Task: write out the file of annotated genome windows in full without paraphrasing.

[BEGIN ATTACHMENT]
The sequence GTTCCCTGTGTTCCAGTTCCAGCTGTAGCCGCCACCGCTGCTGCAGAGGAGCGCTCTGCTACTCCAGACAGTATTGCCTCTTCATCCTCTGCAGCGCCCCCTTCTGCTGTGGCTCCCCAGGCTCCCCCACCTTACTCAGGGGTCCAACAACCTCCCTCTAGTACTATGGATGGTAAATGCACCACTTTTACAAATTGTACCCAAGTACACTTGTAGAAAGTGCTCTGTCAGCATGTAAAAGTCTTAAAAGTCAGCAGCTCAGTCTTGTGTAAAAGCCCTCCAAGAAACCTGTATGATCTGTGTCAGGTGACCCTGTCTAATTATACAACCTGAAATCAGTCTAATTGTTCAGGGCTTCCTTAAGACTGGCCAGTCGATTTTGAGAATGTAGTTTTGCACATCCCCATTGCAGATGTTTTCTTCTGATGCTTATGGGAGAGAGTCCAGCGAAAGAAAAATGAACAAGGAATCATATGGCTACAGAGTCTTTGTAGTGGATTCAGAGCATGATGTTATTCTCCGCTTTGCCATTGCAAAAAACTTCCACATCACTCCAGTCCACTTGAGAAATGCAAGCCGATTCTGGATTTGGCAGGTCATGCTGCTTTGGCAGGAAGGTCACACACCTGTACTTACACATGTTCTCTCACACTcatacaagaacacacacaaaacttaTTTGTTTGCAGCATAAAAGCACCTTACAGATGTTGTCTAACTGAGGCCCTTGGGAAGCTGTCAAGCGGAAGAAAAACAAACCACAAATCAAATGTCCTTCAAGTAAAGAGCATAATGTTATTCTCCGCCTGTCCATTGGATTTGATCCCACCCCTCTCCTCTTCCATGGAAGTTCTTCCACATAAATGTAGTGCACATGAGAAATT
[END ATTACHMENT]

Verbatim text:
The sequence GTTCCCTGTGTTCCAGTTCCAGCTGTAGCCGCCACCGCTGCTGCAGAGGAGCGCTCTGCTACTCCAGACAGTATTGCCTCTTCATCCTCTGCAGCGCCCCCTTCTGCTGTGGCTCCCCAGGCTCCCCCACCTTACTCAGGGGTCCAACAACCTCCCTCTAGTACTATGGATGGTAAATGCACCACTTTTACAAATTGTACCCAAGTACACTTGTAGAAAGTGCTCTGTCAGCATGTAAAAGTCTTAAAAGTCAGCAGCTCAGTCTTGTGTAAAAGCCCTCCAAGAAACCTGTATGATCTGTGTCAGGTGACCCTGTCTAATTATACAACCTGAAATCAGTCTAATTGTTCAGGGCTTCCTTAAGACTGGCCAGTCGATTTTGAGAATGTAGTTTTGCACATCCCCATTGCAGATGTTTTCTTCTGATGCTTATGGGAGAGAGTCCAGCGAAAGAAAAATGAACAAGGAATCATATGGCTACAGAGTCTTTGTAGTGGATTCAGAGCATGATGTTATTCTCCGCTTTGCCATTGCAAAAAACTTCCACATCACTCCAGTCCACTTGAGAAATGCAAGCCGATTCTGGATTTGGCAGGTCATGCTGCTTTGGCAGGAAGGTCACACACCTGTACTTACACATGTTCTCTCACACTcatacaagaacacacacaaaacttaTTTGTTTGCAGCATAAAAGCACCTTACAGATGTTGTCTAACTGAGGCCCTTGGGAAGCTGTCAAGCGGAAGAAAAACAAACCACAAATCAAATGTCCTTCAAGTAAAGAGCATAATGTTATTCTCCGCCTGTCCATTGGATTTGATCCCACCCCTCTCCTCTTCCATGGAAGTTCTTCCACATAAATGTAGTGCACATGAGAAATT